Jones knew full well that the NFL quarterback market continues to reshape itself on a near never-ending loop. With the likes of Justin Herbert and Joe Burrow likely to receive monstrous extensions, next offseason the market will be reset once again. In the process, Prescott’s $40 million average salary will prove to be a bargain for the Cowboys.

Related: 2022 NFL Playoff and Super Bowl predictions

Dak Prescott comes back better than ever from injury

dak prescott
Credit: Jerome Miron-USA TODAY Sports

As we noted above, Prescott drew tremendous praise from other stars upon making his return to the gridiron. It was an astonishing return, one that showed a combination of medical advances and hard work can pay off.

In his first eight games to open the 2021 season, Prescott completed north of 70% of his passes while averaging nearly 300 yards per outing. He added 21 total touchdowns against five interceptions. Prescott’s performance was a prime example of how a quarterback can change the dynamics for his team in the modern NFL. Dallas averaged 33 points per outing in those eight games.

This didn’t come without some scary scenes in Big D. Prescott missed Dallas’ Week 8 outing against the Minnesota Vikings with a calf strain that he had suffered a couple of weeks prior. Calf strain. It’s become somewhat a part of the sports world’s lexicon in recent years, starting with NBA star Kevin Durant eventually suffering a torn Achilles in the 2019 NBA Finals — mere weeks after he was diagnosed with a calf strain.

For a quarterback in Prescott and a team that had seen him suffer through a devastating injury roughly a calendar year prior, they just couldn’t take any chances.

“There is a bigger picture. It is more than just this one game,” Prescott said. “The fact is I don’t want this to linger past this week. (It’s) Something I want to nip in the bud and make sure I’m healthy and ready to go so I don’t think about it playing and we’re not having these conversations past today.”

Dak prescott on calf injury, via ESPN.com

This cautionary mentality proved to work out in the Cowboys’ favor in a big way. Not only did Dallas defeat Minnesota with Cooper Rush starting under center, but Prescott also returned for the second half of the season to lead his Boys to a 6-4 record in his final 10 starts despite some struggles in a Week 9 loss to the Broncos.

To be perfectly clear, Prescott was not the same quarterback before he suffered said injury. He threw eight touchdowns against six interceptions in his first six games coming back from the calf problem. However, it was his performance to close out the regular season that had people buzzing for a Cowboys squad that ultimately took the NFC East. In Prescott’s final four regular-season games, he threw 13 touchdowns and zero interceptions for a QB rating of 124.1 while leading the Cowboys to an average of 40 points per game.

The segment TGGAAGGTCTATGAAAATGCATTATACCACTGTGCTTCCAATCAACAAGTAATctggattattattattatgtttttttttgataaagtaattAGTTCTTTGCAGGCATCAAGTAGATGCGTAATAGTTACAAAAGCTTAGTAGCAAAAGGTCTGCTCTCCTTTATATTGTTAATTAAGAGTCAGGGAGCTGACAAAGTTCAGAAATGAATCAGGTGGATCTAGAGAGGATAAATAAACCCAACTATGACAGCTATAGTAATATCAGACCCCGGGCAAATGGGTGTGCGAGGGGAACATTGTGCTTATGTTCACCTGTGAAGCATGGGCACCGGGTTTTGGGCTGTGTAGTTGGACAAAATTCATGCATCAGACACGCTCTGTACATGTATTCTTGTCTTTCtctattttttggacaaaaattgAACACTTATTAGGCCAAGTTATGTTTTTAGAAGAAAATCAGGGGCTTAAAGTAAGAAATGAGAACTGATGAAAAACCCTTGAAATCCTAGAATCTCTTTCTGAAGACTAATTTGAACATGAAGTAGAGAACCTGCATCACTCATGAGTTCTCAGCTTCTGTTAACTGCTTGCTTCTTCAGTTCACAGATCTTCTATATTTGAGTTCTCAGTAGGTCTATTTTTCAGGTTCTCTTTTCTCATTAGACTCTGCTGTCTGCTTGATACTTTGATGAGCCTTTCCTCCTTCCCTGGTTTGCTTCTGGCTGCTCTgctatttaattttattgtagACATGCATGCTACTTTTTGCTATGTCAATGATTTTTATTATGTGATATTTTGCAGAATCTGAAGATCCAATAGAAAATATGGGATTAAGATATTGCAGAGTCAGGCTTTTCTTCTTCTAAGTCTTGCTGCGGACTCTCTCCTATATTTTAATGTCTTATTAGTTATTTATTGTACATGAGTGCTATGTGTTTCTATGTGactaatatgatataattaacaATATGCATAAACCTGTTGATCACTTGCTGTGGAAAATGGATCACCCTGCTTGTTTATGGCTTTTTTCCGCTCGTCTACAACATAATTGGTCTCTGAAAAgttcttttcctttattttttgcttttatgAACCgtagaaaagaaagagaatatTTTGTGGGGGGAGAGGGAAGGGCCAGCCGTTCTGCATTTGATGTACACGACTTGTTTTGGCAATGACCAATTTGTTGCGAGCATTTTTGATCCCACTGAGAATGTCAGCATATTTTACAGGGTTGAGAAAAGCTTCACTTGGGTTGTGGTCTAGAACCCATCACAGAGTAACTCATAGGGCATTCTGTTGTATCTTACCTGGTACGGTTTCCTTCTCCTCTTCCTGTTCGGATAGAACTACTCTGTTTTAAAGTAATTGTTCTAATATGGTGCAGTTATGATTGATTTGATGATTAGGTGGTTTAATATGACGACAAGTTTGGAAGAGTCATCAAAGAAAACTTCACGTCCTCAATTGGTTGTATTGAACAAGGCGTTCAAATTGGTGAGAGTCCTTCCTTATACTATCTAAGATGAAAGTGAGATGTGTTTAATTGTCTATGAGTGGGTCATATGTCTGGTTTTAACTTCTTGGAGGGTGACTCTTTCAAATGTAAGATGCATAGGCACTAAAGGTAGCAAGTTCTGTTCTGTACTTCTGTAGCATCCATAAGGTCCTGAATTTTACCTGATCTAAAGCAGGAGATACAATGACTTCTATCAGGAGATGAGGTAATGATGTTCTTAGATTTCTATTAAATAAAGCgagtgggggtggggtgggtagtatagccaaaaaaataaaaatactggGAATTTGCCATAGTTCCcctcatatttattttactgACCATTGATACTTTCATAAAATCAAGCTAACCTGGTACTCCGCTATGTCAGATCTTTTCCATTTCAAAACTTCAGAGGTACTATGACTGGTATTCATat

This was a culmination of Prescott putting up the best single-season performance of his career and the best statistical campaign in the history of the Cowboys’ organization.

Dak Prescott stats (career)

YearStartsRecordComp %YardsTDINTQB rating
20161613-367.83,667234104.9
2017169-762.93,324221386.6
20181610-667.73,88522896.9
2019168-865.14,902301199.7
202052-368.01,8569499.6
20211611-568.84,4493710104.2

Prescott’s ability to up his game certainly caught the attention of those around the league. He finished in the top five in NFL MVP and NFL Offensive Player of the Year voting. Prescott also finished second behind Cincinnati Bengals quarterback Joe Burow in NFL Comeback Player of the Year voting. Remember, Burrow suffered a torn ACL during his rookie season back in 2020.

Related: Sportsnaut’s updated NFL power rankings

Transitioning to change and playing for America’s Team

dallas cowboys qb dak prescott
Kirby Lee-USA TODAY Sports

For a quarterback in Prescott who had one high school head coach and one collegiate headman at Mississippi State, change is something that didn’t come naturally on the field. As a team leader with the Bulldogs, he shared a great relationship with head coach Dan Mullen. It’s something that transcended the gridiron.

“I know that was his dream, always wanting to be in Dallas, be the quarterback of the Dallas Cowboys, and now for him to get to do it, it’s a dream come true. And I’m just happy for him that it was able to get done.”

Dan Mullen after the Dallas Cowboys selected Dak Prescott

Prescott’s first bout with change in the NFL came following the 2019 season when Jason Garrett was let go in favor of former Green Bay Packers head coach Mike McCarthy. Not only did Garrett act as Prescott’s first and only head coach through four seasons, he was technically Dallas’ quarterbacks coach, too.

To say that this change didn’t come without some perceived issues behind the scenes would be an understatement. Like with Mullen in Starkville, Prescott enjoyed a solid relationship with Garrett.